Terrifying winds rip across Jupiter’s poles reaching speeds of up to 400 metres per second, or 900 miles an hour, three times as fast as the most powerful tornadoes on Earth, according to the first direct measurements of the gas giant's turbulent stratosphere.
Astronomers refer to these particularly powerful bursts as jets. “Our detection indicates that these jets could behave like a giant vortex with a diameter of up to four times that of Earth, and some 900 kilometres in height," said Bilal Benmahi, a researcher at the University of Bordeaux and co-author of a paper [PDF] published in Astronomy & Astrophysics detailing the findings.
"A vortex of this size would be a unique meteorological beast in our Solar System," Thibault Cavalié, a research scientist at Bordeaux Observatory and co-author of the paper, added this week.
Volatile gusts of winds are a well-known feature on the gas giant; massive cyclones like its Great Red Spot are visible. Scientists have previously studied Jupiter's upper atmosphere, though the latest observations made using Atacama Large Millimeter/submillimeter Array focused on its middle atmosphere.
The polar bursts are faster at 400 metres per second, and the gales around its equator are slower at about 167 metres per second (600 kilometres per hour, 370 miles per hour.)
The wind speeds were measured by tracking hydrogen cyanide molecules generated by the impact of Comet Shoemaker–Levy 9 in 1994. Using the telescope’s spectrometers, the team of researchers could detect tiny changes in the frequency of radiation the molecules emitted. These changes were the result of the winds.
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Just as how you can calculate how fast, say, an ambulance is speeding from the pitch of its siren, thanks to the Doppler effect, scientists can calculate the speed of Jupiter’s gusts from the frequency of light emitted from hydrogen cyanide molecules.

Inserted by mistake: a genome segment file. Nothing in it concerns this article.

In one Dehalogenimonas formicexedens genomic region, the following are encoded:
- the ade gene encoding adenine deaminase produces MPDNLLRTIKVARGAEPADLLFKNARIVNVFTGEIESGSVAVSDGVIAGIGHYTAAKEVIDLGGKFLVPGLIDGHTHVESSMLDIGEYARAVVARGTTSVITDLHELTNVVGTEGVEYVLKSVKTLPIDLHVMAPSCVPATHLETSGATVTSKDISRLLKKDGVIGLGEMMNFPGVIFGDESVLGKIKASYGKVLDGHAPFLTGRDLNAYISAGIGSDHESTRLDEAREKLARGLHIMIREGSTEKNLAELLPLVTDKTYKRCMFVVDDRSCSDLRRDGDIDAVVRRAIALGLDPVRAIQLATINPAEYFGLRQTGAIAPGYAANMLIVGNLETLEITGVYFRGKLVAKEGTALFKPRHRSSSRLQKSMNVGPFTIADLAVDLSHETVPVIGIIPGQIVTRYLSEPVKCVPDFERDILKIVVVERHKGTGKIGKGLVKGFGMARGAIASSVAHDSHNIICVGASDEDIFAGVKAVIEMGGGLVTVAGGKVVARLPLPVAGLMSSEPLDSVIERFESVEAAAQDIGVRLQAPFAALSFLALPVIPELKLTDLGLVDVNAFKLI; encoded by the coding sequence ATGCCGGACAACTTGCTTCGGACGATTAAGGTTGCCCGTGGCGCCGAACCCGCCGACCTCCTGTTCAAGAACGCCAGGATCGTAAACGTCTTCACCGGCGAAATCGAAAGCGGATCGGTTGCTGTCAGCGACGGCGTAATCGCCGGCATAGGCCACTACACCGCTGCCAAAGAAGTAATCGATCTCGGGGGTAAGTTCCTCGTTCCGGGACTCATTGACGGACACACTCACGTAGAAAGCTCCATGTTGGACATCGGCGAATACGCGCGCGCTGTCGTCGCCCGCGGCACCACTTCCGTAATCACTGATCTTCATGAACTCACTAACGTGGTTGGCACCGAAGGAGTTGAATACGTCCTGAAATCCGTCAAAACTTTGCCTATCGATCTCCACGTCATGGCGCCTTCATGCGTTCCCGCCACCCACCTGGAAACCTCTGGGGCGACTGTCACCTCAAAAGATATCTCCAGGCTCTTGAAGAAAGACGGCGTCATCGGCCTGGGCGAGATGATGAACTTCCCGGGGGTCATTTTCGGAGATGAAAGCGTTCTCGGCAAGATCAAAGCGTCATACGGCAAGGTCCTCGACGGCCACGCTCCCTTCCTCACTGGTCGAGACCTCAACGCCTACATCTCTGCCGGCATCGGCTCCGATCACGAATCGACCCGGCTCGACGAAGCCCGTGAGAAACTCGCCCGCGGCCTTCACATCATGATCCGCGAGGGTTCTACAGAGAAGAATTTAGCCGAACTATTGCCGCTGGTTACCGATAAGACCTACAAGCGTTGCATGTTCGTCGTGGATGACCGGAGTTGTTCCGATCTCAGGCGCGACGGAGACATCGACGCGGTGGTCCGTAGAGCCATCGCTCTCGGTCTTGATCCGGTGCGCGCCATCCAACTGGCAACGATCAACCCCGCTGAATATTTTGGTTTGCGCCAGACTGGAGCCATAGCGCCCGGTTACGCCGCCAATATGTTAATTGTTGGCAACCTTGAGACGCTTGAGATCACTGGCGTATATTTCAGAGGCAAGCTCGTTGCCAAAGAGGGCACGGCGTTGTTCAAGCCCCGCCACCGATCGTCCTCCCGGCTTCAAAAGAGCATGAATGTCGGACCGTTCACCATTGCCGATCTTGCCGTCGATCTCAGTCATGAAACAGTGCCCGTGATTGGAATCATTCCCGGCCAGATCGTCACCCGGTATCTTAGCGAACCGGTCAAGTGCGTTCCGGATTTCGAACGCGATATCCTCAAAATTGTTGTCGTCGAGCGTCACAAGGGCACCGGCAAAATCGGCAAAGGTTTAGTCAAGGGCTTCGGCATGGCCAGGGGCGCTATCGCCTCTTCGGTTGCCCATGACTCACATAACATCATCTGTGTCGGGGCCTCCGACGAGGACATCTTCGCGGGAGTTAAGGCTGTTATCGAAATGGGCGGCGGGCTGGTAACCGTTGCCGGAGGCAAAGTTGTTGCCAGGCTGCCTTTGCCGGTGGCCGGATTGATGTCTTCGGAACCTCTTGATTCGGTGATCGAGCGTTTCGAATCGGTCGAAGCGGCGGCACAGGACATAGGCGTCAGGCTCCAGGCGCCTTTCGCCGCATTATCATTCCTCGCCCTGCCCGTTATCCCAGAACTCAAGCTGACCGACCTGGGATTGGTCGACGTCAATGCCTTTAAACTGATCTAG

Measuring Jupiter’s winds accurately is important for understanding the planet and its moons as a whole, Vincent Hue, a research scientist at the Southwest Research Institute and co-author of the paper, explained to The Register. “Jupiter and its [satellites] constantly exchange materials, like dust, molecules, and charged particles. [It] has an important influence over the system because of its important magnetic field, it is important to characterize it as best as we can.”
Studying its storms and cyclones also give astronomers a better idea of the planet’s magnetic field. “The winds we detected near Jupiter’s aurora are caused by the interaction between Jupiter’s magnetosphere and its ionosphere through a complex coupling. Initially, Jupiter and its magnetosphere exchange angular momentum which creates these very high altitude polar jets. At lower altitudes, in the stratosphere, the winds we have detected are actually a signature of these high altitude polar jets,” he added.
The next step is trying to figure out how these winds moderate the planet’s overall climate and how they might impact the chemical composition of its atmosphere.
What has been happening to the Great Red Spot?
Jupiter’s most famous storm, the Great Red Spot, has been shrinking, though a new study suggests it'll be around for a while yet.
Us Earthlings have been observing the Red Spot for more than 150 years, and it is certainly shrinking, down from 40,000 kilometres (24,850 miles) in 1879 to about 15,000 kilometres (9,320 miles) according to today's estimates. A study, published in the American Geophysical Union journal, however, reckons the storm will prevail.
The gas-giant sky watchers believe a series of smaller storms crashing into its most iconic feature has caused bits of its red clouds to disperse, making the spot look smaller. But although these opposing winds, or anticyclones, chip away at its clouds, the larger storm powering the spot swallows up these anticyclones and actually gains energy from them.
“The intense vorticity of the [Great Red Spot], together with its larger size and depth compared to the interacting vortices, guarantees its long lifetime,” said Agustín Sánchez-Lavega, lead author of the paper and a professor of applied physics at the Basque Country University. The rotational power of the cyclone might drop, but the overall energy of the storm increases.
The disruptions in the Great Red Spot are superficial, the researchers argued. The storm may appear to be getting weaker yet the depth of the winds hasn’t decreased. ®